Christopher Mims of the Scientific American presents the key results in the second and third paragraphs:
A new German study, however, has found that, when practiced correctly, a method of periodic abstinence known as the sympto-thermal method (STM) leads to an unintended pregnancy rate of only 0.6 percent annually. This rate is comparable with that of unintended pregnancies in women who use birth control pills, the most popular method of contraception in the U.S.
For the sympto-thermal method to work, women must keep track of three things: their core body temperature, the fertile days of their cycle as measured by a calendar, and their cervical secretions. Using this information, women are able to abstain from sex during their fertile period, which is the two weeks that surround the day on which they ovulate. According to lead study author Petra Frank-Herrmann, a fertility researcher at the University of Heidelberg in Germany, STM is more effective than the other so-called periodic abstinence methods because it uses more than one type of information to predict the dates of a woman's fertile period.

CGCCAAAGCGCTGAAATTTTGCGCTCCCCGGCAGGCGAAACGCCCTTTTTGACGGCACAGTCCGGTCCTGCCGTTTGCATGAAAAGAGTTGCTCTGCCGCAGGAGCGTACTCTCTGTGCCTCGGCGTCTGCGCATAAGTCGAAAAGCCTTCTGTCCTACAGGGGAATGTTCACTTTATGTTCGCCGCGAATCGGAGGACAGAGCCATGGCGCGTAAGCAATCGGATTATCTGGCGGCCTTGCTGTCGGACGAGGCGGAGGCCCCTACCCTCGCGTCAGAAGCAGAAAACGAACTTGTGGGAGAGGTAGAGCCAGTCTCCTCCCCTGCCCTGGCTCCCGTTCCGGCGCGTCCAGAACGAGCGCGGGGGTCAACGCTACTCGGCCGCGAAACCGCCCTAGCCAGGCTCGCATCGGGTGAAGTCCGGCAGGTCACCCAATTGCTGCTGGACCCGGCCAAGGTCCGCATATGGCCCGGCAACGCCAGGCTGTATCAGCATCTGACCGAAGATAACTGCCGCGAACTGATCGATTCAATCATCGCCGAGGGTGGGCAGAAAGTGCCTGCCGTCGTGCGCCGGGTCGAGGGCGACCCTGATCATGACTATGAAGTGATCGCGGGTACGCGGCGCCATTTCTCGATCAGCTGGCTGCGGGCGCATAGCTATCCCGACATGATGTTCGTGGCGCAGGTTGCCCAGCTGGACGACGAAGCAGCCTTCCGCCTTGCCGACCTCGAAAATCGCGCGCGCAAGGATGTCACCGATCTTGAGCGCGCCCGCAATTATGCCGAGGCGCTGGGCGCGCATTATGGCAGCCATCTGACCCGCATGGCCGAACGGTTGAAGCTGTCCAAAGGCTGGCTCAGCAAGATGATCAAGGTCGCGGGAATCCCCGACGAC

The rest of the story is used to point out how STM cannot work for everyone, and in particular, young couples: As a women's health expert says in the story, "It's difficult to abstain from sex for two out of four weeks. That means half the month you can't have sex. That's very difficult for young couples"
The best summary of the story appears right in the first paragraph:
For years the birth control methods collectively known as periodic abstinence have been jokingly referred to as "Vatican roulette," a nod to the fact that these techniques are both Vatican approved and quite likely to end in pregnancy.